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Numéro de publicationUS3429040 A
Type de publicationOctroi
Date de publication25 févr. 1969
Date de dépôt18 juin 1965
Date de priorité18 juin 1965
Autre référence de publicationDE1640467B1
Numéro de publicationUS 3429040 A, US 3429040A, US-A-3429040, US3429040 A, US3429040A
InventeursLewis F Miller
Cessionnaire d'origineIbm
Exporter la citationBiBTeX, EndNote, RefMan
Liens externes: USPTO, Cession USPTO, Espacenet
Method of joining a component to a substrate
US 3429040 A
Résumé  disponible en
Images(2)
Previous page
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Revendications  disponible en
Description  (Le texte OCR peut contenir des erreurs.)

Feb. 25, 1969 F. MILLER 3,429,040

METHOD OF JOINING A COMPONENT TO A SUBSTRATE Filed June 18, 1965 Sheet of 2 INVENTOR.

LEWIS E MILLER ATTORNEY Feb. 25, 1969 L. F. MILLER METHOD OF JOINING A COMPONENT TO A SUBSTRATE Fil ed June 18, 1965 Sheet FIG.2C

United States Patent 3,429,040 METHOD OF JOINING A COMPONENT TO A SUBSTRATE f Lewis F. Miller, Wappingers Falls, N.Y., assignor to I ternatioual Business Machines Corporation, Armonk, N.Y., a corporation of New York Filed June 18, 1965, Ser. No. 465,034 US. Cl. 29-626 Int. Cl. H05k 3/30, 1/04; H01r 9/04 14 Claims ABSTRACT OF THE DISCLOSURE This invention relates to a method for positioning microminiature components in electrical contact with and otherwise spaced from its supporting dielectric substrate and the resulting microminiature circuit structure.

Integrated circuit devices, whether individual active devices, individual passive devices, multiple active devices within a single chip, or multiple passive and active devices within a single chip, require suitable input/output connections between themselves and other circuit elements or structures. These devices are typically very small, for example in the order of square mils, and fragile. Because of their size and fragility they are commonly carried on substrates for support. Interconnection of these devices to the substrate is a particular problem. A number of interconnection requirements must be fulfilled before the resultant connection is acceptable. Thermal bonding processes which are widely employed to make electrical contact to semiconductor devices fail to meet one or more of these criteria. One criterion is that the interconnection must have sufiicient strength to withstand normal shock and vibration associated with information handling systems. Another criterion is that the connecting material must not deteriorate or change electrical or mechanical characteristics when tested under extreme humidity or temperature conditions. Additionally, the interconnection must not short circuit the semiconductor. The interconnection should also have a melting point sufficiently high that it will not be affected during any soldering of the substrate to a supporting card. Finally, the connecting material should not produce a doping action on the active and passive chip devices with which the substrate is associated.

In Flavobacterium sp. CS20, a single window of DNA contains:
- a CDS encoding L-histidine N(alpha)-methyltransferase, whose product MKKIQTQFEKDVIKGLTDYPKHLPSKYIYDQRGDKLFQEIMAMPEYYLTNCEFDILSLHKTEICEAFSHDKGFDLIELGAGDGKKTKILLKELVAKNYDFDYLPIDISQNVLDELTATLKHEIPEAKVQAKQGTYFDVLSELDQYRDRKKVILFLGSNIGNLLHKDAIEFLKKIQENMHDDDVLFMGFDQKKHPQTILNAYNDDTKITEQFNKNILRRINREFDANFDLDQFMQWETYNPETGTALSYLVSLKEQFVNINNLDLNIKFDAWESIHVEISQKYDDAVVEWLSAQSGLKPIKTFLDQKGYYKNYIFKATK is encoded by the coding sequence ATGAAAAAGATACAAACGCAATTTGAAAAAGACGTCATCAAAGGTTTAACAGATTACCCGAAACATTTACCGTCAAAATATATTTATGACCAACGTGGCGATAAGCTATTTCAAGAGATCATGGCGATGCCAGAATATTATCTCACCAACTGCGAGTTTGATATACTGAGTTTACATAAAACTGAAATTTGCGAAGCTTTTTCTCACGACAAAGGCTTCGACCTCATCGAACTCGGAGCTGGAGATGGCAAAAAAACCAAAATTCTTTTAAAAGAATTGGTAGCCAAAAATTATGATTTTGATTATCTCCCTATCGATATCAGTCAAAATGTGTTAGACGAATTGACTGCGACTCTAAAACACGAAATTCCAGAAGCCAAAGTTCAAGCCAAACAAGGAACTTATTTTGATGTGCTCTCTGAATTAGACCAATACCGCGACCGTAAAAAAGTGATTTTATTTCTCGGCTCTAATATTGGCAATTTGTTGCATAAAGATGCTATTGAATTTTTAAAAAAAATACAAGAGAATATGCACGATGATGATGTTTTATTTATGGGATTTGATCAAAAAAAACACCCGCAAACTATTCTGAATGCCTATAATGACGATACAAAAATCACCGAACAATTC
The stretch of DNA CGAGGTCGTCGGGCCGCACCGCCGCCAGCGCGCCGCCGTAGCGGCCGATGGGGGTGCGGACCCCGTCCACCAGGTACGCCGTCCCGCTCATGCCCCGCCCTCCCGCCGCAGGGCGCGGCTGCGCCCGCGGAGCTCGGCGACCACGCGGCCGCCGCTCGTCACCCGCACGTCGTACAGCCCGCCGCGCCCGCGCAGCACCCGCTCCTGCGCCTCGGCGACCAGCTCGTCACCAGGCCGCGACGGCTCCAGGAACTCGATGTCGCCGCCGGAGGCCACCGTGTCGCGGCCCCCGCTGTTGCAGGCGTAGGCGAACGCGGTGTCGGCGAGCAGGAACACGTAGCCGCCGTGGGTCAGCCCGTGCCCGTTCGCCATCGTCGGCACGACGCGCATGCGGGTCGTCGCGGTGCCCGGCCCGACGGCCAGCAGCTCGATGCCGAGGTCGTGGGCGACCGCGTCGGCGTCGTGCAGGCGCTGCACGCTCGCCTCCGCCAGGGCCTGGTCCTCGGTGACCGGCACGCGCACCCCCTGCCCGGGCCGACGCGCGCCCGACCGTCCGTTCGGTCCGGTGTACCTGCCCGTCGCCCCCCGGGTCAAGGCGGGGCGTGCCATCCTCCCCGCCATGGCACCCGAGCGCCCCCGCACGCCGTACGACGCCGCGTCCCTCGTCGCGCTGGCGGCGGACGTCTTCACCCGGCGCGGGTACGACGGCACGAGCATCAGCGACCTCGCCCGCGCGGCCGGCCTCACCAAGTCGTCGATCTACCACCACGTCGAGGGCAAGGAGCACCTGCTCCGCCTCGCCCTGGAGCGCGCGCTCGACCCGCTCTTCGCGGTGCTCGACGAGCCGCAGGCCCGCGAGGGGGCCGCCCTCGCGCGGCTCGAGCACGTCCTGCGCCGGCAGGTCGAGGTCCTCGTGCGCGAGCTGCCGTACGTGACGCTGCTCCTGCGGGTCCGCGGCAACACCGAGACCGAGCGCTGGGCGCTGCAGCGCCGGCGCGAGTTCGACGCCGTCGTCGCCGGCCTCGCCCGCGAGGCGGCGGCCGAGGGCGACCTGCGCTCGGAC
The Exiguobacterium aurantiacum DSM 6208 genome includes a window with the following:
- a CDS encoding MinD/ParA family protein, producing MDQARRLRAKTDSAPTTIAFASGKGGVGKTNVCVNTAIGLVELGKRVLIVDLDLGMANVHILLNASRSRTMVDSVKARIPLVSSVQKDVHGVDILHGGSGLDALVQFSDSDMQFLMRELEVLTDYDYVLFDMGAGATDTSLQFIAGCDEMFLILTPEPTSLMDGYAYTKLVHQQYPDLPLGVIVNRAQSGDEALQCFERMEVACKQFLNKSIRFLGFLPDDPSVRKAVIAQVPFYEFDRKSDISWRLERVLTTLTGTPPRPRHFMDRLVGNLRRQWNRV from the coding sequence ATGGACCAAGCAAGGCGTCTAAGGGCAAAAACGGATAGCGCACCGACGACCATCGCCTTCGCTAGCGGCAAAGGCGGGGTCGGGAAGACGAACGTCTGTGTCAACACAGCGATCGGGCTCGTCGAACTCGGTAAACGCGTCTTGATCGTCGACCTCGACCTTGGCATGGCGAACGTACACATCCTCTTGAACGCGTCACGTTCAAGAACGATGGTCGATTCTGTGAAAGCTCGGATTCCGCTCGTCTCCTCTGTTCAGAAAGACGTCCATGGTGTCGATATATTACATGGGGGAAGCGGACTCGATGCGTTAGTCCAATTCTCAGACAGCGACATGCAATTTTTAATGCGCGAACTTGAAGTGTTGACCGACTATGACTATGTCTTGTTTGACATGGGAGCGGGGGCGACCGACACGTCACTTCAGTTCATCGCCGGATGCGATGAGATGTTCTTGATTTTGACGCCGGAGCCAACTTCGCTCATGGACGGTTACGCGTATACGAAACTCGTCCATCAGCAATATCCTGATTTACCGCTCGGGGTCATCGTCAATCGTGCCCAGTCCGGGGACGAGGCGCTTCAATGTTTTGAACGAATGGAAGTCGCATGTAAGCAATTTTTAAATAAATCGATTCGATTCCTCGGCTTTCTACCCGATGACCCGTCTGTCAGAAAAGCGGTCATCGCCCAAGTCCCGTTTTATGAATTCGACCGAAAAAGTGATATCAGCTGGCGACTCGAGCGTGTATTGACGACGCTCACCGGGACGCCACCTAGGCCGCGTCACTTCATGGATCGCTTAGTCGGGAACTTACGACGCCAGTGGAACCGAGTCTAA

The use of a ductile solder pad to support chip devices has been proposed to reduce the transmission of thermal or mechanical stresses to the joint between the pad and the chip device. The ductile pad structure has proven unworkable until the present time because there was no apparent way of preventing the collapse of the pad structure during the heat-joining step and the resulting touching of the chip device to the supporting substrate. The touching of the chip device to the conductive electrodes directly causes electrical shorts and thereby the failure of the circuit structure.